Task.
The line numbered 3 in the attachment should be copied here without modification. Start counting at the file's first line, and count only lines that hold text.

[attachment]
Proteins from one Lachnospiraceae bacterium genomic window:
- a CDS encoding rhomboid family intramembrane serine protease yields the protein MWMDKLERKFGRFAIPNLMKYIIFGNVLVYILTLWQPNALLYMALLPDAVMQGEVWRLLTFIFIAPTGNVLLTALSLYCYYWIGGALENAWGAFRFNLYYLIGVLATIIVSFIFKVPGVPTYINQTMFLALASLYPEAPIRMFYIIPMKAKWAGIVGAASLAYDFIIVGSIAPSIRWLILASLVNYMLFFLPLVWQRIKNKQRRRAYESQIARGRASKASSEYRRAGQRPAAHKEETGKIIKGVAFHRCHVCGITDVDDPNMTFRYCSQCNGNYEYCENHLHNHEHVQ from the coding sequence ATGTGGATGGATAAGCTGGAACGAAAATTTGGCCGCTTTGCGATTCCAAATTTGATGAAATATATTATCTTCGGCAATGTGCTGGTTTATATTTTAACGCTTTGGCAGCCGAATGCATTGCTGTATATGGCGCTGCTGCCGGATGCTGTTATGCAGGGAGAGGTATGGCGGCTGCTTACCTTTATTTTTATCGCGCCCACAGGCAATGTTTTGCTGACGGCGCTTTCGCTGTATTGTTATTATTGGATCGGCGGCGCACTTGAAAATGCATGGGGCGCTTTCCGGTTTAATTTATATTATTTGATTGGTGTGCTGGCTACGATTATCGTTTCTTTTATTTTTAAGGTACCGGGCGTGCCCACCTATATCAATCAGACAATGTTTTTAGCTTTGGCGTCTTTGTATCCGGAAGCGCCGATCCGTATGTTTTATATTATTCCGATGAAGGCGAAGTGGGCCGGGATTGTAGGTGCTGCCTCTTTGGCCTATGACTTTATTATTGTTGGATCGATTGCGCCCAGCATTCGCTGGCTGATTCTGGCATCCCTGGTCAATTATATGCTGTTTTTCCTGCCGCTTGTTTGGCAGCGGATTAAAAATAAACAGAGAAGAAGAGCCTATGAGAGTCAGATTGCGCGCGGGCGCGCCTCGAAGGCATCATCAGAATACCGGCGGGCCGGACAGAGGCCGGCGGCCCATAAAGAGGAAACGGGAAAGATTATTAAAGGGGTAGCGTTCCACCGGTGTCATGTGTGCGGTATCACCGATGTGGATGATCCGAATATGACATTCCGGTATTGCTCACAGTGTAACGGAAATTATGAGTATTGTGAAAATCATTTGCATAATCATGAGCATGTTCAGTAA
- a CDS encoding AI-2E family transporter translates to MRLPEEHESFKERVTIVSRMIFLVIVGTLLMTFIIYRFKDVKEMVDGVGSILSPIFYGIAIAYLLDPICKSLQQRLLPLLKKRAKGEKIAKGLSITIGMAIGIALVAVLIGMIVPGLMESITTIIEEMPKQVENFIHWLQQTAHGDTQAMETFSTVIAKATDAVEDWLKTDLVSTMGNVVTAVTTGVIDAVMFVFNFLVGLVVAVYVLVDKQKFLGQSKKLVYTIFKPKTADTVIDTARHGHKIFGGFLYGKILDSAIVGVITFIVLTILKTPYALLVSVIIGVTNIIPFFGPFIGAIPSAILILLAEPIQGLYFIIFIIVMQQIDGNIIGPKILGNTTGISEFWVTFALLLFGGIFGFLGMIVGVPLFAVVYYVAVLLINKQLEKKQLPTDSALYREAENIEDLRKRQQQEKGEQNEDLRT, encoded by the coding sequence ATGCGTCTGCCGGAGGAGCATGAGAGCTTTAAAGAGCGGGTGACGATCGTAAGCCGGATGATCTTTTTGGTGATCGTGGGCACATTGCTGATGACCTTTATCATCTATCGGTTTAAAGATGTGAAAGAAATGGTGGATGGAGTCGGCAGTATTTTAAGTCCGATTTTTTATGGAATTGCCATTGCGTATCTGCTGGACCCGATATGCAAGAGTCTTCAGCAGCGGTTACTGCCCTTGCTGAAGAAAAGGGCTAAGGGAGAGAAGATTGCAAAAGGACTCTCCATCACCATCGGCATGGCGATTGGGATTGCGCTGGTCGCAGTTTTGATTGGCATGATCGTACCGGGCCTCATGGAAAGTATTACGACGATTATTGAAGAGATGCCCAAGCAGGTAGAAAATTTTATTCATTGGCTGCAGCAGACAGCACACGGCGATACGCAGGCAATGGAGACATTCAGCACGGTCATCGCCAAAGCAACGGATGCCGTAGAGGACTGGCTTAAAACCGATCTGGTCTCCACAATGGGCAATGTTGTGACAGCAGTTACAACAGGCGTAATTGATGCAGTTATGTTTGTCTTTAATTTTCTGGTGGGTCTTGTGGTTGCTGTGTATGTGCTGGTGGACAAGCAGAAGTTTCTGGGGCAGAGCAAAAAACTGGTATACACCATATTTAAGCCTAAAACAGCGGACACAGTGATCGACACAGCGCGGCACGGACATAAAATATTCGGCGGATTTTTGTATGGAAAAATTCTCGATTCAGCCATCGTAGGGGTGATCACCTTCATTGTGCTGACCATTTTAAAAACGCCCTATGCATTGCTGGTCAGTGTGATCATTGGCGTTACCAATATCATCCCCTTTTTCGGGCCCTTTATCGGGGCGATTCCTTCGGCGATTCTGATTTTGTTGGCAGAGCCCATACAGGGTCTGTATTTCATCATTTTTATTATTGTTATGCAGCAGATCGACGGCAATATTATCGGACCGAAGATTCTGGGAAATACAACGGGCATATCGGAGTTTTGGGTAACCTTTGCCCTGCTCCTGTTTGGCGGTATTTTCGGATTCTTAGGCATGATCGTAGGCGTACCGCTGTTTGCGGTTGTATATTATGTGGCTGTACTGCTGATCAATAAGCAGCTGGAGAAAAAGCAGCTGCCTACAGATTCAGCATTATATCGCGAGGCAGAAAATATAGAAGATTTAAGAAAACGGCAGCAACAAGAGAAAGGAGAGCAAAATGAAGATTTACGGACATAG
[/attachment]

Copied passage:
- a CDS encoding AI-2E family transporter translates to MRLPEEHESFKERVTIVSRMIFLVIVGTLLMTFIIYRFKDVKEMVDGVGSILSPIFYGIAIAYLLDPICKSLQQRLLPLLKKRAKGEKIAKGLSITIGMAIGIALVAVLIGMIVPGLMESITTIIEEMPKQVENFIHWLQQTAHGDTQAMETFSTVIAKATDAVEDWLKTDLVSTMGNVVTAVTTGVIDAVMFVFNFLVGLVVAVYVLVDKQKFLGQSKKLVYTIFKPKTADTVIDTARHGHKIFGGFLYGKILDSAIVGVITFIVLTILKTPYALLVSVIIGVTNIIPFFGPFIGAIPSAILILLAEPIQGLYFIIFIIVMQQIDGNIIGPKILGNTTGISEFWVTFALLLFGGIFGFLGMIVGVPLFAVVYYVAVLLINKQLEKKQLPTDSALYREAENIEDLRKRQQQEKGEQNEDLRT, encoded by the coding sequence ATGCGTCTGCCGGAGGAGCATGAGAGCTTTAAAGAGCGGGTGACGATCGTAAGCCGGATGATCTTTTTGGTGATCGTGGGCACATTGCTGATGACCTTTATCATCTATCGGTTTAAAGATGTGAAAGAAATGGTGGATGGAGTCGGCAGTATTTTAAGTCCGATTTTTTATGGAATTGCCATTGCGTATCTGCTGGACCCGATATGCAAGAGTCTTCAGCAGCGGTTACTGCCCTTGCTGAAGAAAAGGGCTAAGGGAGAGAAGATTGCAAAAGGACTCTCCATCACCATCGGCATGGCGATTGGGATTGCGCTGGTCGCAGTTTTGATTGGCATGATCGTACCGGGCCTCATGGAAAGTATTACGACGATTATTGAAGAGATGCCCAAGCAGGTAGAAAATTTTATTCATTGGCTGCAGCAGACAGCACACGGCGATACGCAGGCAATGGAGACATTCAGCACGGTCATCGCCAAAGCAACGGATGCCGTAGAGGACTGGCTTAAAACCGATCTGGTCTCCACAATGGGCAATGTTGTGACAGCAGTTACAACAGGCGTAATTGATGCAGTTATGTTTGTCTTTAATTTTCTGGTGGGTCTTGTGGTTGCTGTGTATGTGCTGGTGGACAAGCAGAAGTTTCTGGGGCAGAGCAAAAAACTGGTATACACCATATTTAAGCCTAAAACAGCGGACACAGTGATCGACACAGCGCGGCACGGACATAAAATATTCGGCGGATTTTTGTATGGAAAAATTCTCGATTCAGCCATCGTAGGGGTGATCACCTTCATTGTGCTGACCATTTTAAAAACGCCCTATGCATTGCTGGTCAGTGTGATCATTGGCGTTACCAATATCATCCCCTTTTTCGGGCCCTTTATCGGGGCGATTCCTTCGGCGATTCTGATTTTGTTGGCAGAGCCCATACAGGGTCTGTATTTCATCATTTTTATTATTGTTATGCAGCAGATCGACGGCAATATTATCGGACCGAAGATTCTGGGAAATACAACGGGCATATCGGAGTTTTGGGTAACCTTTGCCCTGCTCCTGTTTGGCGGTATTTTCGGATTCTTAGGCATGATCGTAGGCGTACCGCTGTTTGCGGTTGTATATTATGTGGCTGTACTGCTGATCAATAAGCAGCTGGAGAAAAAGCAGCTGCCTACAGATTCAGCATTATATCGCGAGGCAGAAAATATAGAAGATTTAAGAAAACGGCAGCAACAAGAGAAAGGAGAGCAAAATGAAGATTTACGGACATAG